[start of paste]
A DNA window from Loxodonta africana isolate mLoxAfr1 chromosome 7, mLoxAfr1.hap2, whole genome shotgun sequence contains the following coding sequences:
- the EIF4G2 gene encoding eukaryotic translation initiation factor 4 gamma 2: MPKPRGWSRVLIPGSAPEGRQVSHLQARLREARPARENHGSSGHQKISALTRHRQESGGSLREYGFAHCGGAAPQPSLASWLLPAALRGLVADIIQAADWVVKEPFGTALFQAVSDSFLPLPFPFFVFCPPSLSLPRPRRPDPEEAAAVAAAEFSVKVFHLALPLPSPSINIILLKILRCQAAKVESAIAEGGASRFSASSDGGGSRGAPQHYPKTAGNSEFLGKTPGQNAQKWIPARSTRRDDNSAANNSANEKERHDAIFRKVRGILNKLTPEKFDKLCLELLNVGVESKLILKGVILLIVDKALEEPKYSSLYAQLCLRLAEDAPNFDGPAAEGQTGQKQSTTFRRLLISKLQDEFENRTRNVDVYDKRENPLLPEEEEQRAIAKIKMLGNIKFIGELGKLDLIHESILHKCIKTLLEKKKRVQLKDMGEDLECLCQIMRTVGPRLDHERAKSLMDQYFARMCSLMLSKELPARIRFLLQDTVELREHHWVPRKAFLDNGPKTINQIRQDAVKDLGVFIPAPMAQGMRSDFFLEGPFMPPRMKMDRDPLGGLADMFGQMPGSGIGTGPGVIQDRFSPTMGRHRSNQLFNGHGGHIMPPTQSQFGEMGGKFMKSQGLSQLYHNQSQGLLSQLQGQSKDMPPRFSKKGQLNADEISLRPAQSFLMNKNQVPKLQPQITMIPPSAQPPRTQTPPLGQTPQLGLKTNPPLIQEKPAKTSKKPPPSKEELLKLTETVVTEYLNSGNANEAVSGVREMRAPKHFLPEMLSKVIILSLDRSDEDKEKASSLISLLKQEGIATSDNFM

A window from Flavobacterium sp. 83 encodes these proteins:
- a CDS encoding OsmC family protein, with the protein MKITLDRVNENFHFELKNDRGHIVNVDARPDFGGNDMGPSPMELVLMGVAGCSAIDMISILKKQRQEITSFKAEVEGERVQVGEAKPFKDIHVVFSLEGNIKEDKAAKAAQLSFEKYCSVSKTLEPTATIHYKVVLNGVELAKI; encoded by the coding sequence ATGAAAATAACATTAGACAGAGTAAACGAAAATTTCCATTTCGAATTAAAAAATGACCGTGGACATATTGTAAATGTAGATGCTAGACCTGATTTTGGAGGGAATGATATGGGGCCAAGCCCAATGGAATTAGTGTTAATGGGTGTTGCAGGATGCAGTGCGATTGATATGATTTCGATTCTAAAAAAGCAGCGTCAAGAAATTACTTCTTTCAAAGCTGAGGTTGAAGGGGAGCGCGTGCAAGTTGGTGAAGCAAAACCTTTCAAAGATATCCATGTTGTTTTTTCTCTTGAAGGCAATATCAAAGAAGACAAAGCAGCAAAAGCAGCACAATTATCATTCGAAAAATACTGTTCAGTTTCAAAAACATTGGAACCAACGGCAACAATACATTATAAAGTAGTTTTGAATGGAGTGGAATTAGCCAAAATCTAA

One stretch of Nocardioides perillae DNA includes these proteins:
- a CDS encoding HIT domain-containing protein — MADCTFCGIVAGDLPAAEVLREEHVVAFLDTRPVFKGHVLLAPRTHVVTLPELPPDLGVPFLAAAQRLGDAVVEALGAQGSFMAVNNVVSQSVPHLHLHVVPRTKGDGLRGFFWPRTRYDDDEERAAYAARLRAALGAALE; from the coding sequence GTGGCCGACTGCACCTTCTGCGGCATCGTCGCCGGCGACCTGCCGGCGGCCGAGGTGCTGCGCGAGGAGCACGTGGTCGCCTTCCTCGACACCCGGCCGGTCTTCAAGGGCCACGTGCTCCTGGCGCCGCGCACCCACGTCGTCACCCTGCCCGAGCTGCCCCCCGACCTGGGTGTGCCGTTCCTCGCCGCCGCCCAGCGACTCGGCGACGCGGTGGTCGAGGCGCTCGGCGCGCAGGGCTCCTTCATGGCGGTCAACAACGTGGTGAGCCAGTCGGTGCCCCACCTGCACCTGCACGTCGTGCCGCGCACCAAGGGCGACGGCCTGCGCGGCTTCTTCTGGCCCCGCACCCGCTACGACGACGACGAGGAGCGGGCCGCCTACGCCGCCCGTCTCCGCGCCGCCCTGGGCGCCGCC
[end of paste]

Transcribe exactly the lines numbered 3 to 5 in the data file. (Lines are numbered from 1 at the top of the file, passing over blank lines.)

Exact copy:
A window from Flavobacterium sp. 83 encodes these proteins:
- a CDS encoding OsmC family protein, with the protein MKITLDRVNENFHFELKNDRGHIVNVDARPDFGGNDMGPSPMELVLMGVAGCSAIDMISILKKQRQEITSFKAEVEGERVQVGEAKPFKDIHVVFSLEGNIKEDKAAKAAQLSFEKYCSVSKTLEPTATIHYKVVLNGVELAKI; encoded by the coding sequence ATGAAAATAACATTAGACAGAGTAAACGAAAATTTCCATTTCGAATTAAAAAATGACCGTGGACATATTGTAAATGTAGATGCTAGACCTGATTTTGGAGGGAATGATATGGGGCCAAGCCCAATGGAATTAGTGTTAATGGGTGTTGCAGGATGCAGTGCGATTGATATGATTTCGATTCTAAAAAAGCAGCGTCAAGAAATTACTTCTTTCAAAGCTGAGGTTGAAGGGGAGCGCGTGCAAGTTGGTGAAGCAAAACCTTTCAAAGATATCCATGTTGTTTTTTCTCTTGAAGGCAATATCAAAGAAGACAAAGCAGCAAAAGCAGCACAATTATCATTCGAAAAATACTGTTCAGTTTCAAAAACATTGGAACCAACGGCAACAATACATTATAAAGTAGTTTTGAATGGAGTGGAATTAGCCAAAATCTAA

One stretch of Nocardioides perillae DNA includes these proteins: